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How I Got The Shot: Wet, Wild And Teal

How I Got the Shot: Wet, Wild and Teal

As a photographer I’m always drawn to and inspired by other photographer’s work — I try to take a moment and analyze why I am drawn to a particular image, and then channel that element into my own work. I am very (very wary) of being inspired by the entire image, because that leads to work that is inauthentic and also way too similar. So I ask, what am I attracted to? Was it the model? The mood? The makeup? The pose? The emotion? The lighting? What elements drew me to this image and how could I take one of these elements and utilize in my own images?

For this shoot I came across a photograph of a musician with rich teal/blue toning to the background and rim light, and dramatic light on the face. I decided to channel this into my own fashion imagery.

I wanted to keep the styling a bit more subdued, and allow the lighting to really be showcased in the shot. For this reason I kept it simple and had my subject dress in an inexpensive black bodysuit (less than $13 on amazon.com).

For the hair I decided to go — like just jumped out of the pool wet! The tones in the image would be saturated blue/teal, and so a wet look fit quite nicely!

Pose

I seldom plan posing ahead of a shoot. Instead, once the subject is on set (hair/makeup/wardrobe complete), I start to channel the mood and the character. Sometimes once everything comes together certain poses become more appropriate than others. While there are certainly guidelines for ‘good vs bad’ posing, typically I want the posing to communicate something about the subject. Are they strong? Afraid? Sexy? The position of the body in conjunction with makeup, clothing and lighting will communicate the essence of the subject. I tried to keep most poses relatively subtle (no exaggerated body positions), and instead used how the hair was falling and expression to communicate more of a mysterious mood.

 

Model with wet hair on gelled background 3/4 shot photographed by Lindsay Adler

 

 

Creative Team
Hair and Makeup: Johnny Gonzalez 
Model: Carol from Women360

Lighting

I used four different strobes in this scene, but they were actually used to simulate even more! Let’s take a look step-by-step at the role of each strobe. Here’s a diagram to illustrate exactly where the lights were:

Lighting Diagram showing gels and strobes - Lindsay Adler Photography

 

Main Light: The first strobe was the main light illuminating my subject’s face. I used a Profoto white beauty dish and a grid — this helped to create a very small area of illumination just on her face and shoulders while allowing the light to be restricted off of the background and lower part of her body.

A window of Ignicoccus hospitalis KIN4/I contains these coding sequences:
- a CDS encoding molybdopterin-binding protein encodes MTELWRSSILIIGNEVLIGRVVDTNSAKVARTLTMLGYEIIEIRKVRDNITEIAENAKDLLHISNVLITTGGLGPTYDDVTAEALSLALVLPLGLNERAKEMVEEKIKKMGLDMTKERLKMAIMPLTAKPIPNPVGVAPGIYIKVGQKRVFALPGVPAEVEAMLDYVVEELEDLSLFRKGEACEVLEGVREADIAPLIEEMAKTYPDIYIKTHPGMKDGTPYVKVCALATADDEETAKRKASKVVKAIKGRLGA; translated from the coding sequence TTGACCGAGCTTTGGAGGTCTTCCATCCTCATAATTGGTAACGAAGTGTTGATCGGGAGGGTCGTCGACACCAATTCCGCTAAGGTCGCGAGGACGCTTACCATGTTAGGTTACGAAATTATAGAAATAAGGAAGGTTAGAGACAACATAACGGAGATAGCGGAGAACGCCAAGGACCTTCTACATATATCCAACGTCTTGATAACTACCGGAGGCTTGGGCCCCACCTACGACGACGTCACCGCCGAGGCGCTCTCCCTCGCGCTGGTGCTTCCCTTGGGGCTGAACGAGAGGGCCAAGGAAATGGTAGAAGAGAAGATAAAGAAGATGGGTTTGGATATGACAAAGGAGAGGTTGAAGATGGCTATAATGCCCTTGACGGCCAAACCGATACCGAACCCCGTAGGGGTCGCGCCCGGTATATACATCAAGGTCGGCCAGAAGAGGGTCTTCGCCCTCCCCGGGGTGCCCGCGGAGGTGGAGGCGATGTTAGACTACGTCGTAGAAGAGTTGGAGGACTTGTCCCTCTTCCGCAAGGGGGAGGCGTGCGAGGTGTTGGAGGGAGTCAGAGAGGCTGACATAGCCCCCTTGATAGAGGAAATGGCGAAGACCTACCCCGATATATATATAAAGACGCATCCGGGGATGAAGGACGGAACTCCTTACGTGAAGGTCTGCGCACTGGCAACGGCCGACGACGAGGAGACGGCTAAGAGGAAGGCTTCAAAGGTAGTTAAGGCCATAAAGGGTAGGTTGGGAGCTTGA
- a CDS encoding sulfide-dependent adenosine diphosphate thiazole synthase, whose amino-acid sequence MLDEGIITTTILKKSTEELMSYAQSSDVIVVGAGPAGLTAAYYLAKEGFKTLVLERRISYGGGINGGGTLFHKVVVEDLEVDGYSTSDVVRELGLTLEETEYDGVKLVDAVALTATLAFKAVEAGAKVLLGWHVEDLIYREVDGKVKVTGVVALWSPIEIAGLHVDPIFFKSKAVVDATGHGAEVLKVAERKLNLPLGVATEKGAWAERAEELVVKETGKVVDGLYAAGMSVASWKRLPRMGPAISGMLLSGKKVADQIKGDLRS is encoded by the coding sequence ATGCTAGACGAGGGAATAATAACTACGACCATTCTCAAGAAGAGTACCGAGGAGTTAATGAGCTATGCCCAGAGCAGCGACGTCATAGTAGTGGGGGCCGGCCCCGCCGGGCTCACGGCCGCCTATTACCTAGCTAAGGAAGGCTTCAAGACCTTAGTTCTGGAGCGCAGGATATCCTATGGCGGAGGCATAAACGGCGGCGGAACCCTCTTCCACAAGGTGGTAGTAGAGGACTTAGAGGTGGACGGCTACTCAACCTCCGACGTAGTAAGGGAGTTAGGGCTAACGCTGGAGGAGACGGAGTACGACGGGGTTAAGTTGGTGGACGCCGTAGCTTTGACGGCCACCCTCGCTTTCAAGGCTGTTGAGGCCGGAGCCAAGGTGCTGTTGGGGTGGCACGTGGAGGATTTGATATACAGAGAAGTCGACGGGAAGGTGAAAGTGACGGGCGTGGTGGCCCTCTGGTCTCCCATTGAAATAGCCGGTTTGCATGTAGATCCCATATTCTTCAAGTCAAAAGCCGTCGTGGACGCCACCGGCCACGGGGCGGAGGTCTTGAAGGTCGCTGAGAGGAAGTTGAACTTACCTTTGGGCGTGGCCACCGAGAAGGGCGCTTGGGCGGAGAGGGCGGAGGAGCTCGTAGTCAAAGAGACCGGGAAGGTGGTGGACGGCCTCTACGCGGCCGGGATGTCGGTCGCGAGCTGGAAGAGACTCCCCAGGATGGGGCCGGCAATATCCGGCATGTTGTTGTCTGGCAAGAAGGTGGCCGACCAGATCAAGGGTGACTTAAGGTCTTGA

Model on grey seamless with beauty dish as main light behind the scenes with Lindsay Adler

Fill Light: The Profoto Deep Umbrella White with diffusion (extra large) created subtle fill in the shadow areas of my subject. I wanted her lingerie and legs to go dark, but not solid black, for this reason I had the power of this light several stops below the main light.

Background Lights: I wanted to create a rich teal background by lighting a darker grey seamless. I put teal gels on the strobes and bounced them into small white umbrellas. This helped to create more even spread of light across the background. The next ‘tricky’ part of all this is that I used these background lights to also create rim lights on my subject. The strobe on the left was angled back toward the subject so that some of the bare bulb (with teal gel) would kick back as a rim light on the left hand side of the face. The right background light was used for a more subtle rim light. Depending on the angle of the umbrellas and the position of the model, I could change the amount of spill.

Behind the scenes of model showing various lighting

Retouching

Retouching and color grading is an extremely important part of the creative process. The blues captured in the original image were not exactly what I envisioned, but I knew I could tweak them in post to achieve something much closer to my vision. Also, the photograph appeared very flat — lacking highlights, contrast or ‘pop’ — so that was an important part of the RAW processing. Furthermore, the harsh light emphasized a lot of texture on the subject’s skin, and retouching helped me to remove these distracting elements. I wanted the model’s skin to shine and be wet, perfect, almost alien like. Retouching and color grading allowed me to not only get the smoother skin, but also achieve pale skin tones which gorgeously contrasted the teal background.

Close up portrait of model before retouching - Lindsay Adler Photography

Close up portrait of model with gelled background and dramatic lighting photographed by Lindsay Adler

 

Gear

I hope you enjoyed this “How I Got the Shot”, stay tuned for the next one!

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